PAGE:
You can find one of the world's largest film collections at Scarecrow Video. Behind the scenes, you can also find longtime staffer Matt Lynch. He's the store's digital front end, responsible for running social media, answering e-mails, and promoting and running events. He also has a "bottomless appetite" for films, casually watching between 500 and 600 per year.
In addition to inhaling movies, Lynch also reviews them. Formerly a critic for The Stranger, he currently shares his thoughts on Letterboxd, an IMDb-meets-Yelp-like social-media platform. A cursory look at his profile gives you a sense of what he likes—spaghetti westerns, neo-noir, sci-fi, war epics. "But my real passions are for exploitation films from the 1960s to '80s, and I also have a serious love of big-budget Hollywood action films," he says.
Scarecrow may never beat the convenience of instantaneous movie-viewing, Lynch admits, but that's not really Scarecrow's purpose. "Some computer can look at what you watched and offer some vaguely similar thing," Lynch says. "Or you can come to Scarecrow and find something you really want or, better yet, never even knew you needed."
We asked him what movies we don't yet know we need, among other questions.
What is your favorite film that takes place in the Pacific Northwest?
Maybe I can tell you about the movie that made me want to move out here. Weirdly, it's the 2002 remake of The Ring. Parts of it were shot here in Seattle and the rest all around the area. It's a horror movie, but for some reason I've always found the dreary, waterlogged imagery strangely warm and comforting—all those raindrop-flecked windows really do it for me. I was actually visiting Seattle when it came out in theaters, and I saw it over at the Guild 45th. I remember thinking that I never wanted to leave and go back home.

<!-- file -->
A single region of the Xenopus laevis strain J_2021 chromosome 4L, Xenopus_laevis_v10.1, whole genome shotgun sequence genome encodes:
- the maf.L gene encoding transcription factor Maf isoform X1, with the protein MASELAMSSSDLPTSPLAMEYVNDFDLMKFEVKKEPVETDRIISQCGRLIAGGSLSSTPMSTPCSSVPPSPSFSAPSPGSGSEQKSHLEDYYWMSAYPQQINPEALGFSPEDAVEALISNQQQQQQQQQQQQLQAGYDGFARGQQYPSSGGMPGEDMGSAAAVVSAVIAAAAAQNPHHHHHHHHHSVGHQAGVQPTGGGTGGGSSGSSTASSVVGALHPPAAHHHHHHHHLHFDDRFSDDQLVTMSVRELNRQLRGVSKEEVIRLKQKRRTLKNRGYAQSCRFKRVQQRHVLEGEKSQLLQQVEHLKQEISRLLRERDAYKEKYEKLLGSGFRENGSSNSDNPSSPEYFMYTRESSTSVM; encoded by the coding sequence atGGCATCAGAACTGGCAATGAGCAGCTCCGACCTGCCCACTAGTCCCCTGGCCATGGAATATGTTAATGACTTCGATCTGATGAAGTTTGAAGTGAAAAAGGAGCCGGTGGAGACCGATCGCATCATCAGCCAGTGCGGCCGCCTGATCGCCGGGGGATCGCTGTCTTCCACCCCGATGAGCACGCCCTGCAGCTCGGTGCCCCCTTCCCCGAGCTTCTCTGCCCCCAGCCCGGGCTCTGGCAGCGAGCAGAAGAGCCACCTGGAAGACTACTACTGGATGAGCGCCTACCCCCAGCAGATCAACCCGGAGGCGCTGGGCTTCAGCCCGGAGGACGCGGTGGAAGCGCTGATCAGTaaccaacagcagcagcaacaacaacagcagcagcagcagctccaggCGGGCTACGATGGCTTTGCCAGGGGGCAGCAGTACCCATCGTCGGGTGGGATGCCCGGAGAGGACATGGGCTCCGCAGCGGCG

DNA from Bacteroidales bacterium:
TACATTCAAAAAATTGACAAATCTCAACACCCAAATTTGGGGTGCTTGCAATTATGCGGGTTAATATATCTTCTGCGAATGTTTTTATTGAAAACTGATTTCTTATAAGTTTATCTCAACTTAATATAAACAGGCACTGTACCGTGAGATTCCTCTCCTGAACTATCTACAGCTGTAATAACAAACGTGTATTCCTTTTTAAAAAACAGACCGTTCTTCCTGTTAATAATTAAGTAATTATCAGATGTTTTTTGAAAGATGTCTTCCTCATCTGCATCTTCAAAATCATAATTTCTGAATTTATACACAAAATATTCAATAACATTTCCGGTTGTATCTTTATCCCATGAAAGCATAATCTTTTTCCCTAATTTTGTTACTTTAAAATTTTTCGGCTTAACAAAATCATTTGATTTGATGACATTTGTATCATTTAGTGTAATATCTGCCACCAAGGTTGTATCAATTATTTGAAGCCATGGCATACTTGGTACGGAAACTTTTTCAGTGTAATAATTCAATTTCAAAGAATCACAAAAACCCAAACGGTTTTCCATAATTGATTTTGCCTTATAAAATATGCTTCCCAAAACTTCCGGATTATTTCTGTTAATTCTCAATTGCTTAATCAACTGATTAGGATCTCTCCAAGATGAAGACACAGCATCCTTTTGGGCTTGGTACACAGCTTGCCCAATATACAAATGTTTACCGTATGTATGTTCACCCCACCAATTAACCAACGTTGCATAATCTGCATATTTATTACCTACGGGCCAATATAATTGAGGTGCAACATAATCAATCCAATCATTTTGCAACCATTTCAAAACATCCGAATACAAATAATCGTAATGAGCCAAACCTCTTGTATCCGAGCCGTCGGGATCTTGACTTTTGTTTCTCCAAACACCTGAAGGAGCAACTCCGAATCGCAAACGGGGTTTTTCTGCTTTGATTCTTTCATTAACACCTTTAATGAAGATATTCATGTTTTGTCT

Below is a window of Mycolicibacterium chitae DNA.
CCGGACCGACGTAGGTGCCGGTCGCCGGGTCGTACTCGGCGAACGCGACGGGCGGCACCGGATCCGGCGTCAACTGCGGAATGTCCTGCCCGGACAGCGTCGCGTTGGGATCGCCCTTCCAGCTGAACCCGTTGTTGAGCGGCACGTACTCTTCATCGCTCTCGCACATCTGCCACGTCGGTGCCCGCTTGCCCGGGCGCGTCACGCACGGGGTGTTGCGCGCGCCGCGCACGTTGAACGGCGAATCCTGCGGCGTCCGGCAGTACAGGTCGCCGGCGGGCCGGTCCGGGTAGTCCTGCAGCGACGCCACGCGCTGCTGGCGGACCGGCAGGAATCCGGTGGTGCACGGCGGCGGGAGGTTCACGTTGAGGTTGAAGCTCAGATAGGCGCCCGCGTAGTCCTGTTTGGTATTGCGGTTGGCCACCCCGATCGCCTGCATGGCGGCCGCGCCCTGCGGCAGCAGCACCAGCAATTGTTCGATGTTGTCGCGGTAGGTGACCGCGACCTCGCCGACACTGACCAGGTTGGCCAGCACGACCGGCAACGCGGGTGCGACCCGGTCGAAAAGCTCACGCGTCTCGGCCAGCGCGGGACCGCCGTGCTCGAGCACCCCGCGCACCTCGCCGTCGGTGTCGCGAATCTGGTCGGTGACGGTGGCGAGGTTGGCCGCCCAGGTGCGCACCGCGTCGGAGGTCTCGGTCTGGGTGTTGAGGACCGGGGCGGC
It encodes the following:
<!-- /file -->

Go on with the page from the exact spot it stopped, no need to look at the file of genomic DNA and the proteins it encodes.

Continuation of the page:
Does format influence your viewing experience?
Nothing beats a theatrical experience, but I'm accustomed to seeking out some pretty obscure stuff, and oftentimes that means compromising on presentation and quality simply because something is super scarce. I have never and probably would never watch a movie on my phone. That just seems like a willful disregard for what you're watching, like eating convenience-store beef jerky just to stay alive until a proper meal comes along.
Scarecrow's "Rental by Approval" collection requires big dollar deposits. Which of that selection is really worth saving up for?
I'd have to go with a little-known, super-low-budget action movie from 1994 called Parole Violators. It's about an ex-cop who hosts an America's Most Wanted/To Catch a Predator–style reality show who goes after a gang of child-abducting bikers. Completely nuts. I've actually had the good fortune to put this in front of a couple of audiences, and it always melts everyone's faces right off.
What's your favorite corner or genre in the store that gets forgotten?
The Sexploitation Room. Yes, we have actual porn in there, but the rest of the room offers more than just cheap thrills (and I love cheap thrills). Sex films have, intentionally or not, always skewed more progressive than people think.
What is the best movie to watch when you're trying to video-rental-and-chill with someone?
Either Vertigo or In the Mood for Love—60 percent of the time it works every time.
What's the next new release that you're beyond excited for?
On home video, there's an amazing box set coming out in April called Love + Anarchism, a collection of films from the 1960s by a Japanese filmmaker named Kiju Yoshida. In theaters, I can't wait for Let the Corpses Tan, the new film from Belgian filmmakers Hélène Cattet and Bruno Forzani. Oh, and I have a real soft spot for the so-called cinema of Michael Bay, so the new Transformers looks like crack to me.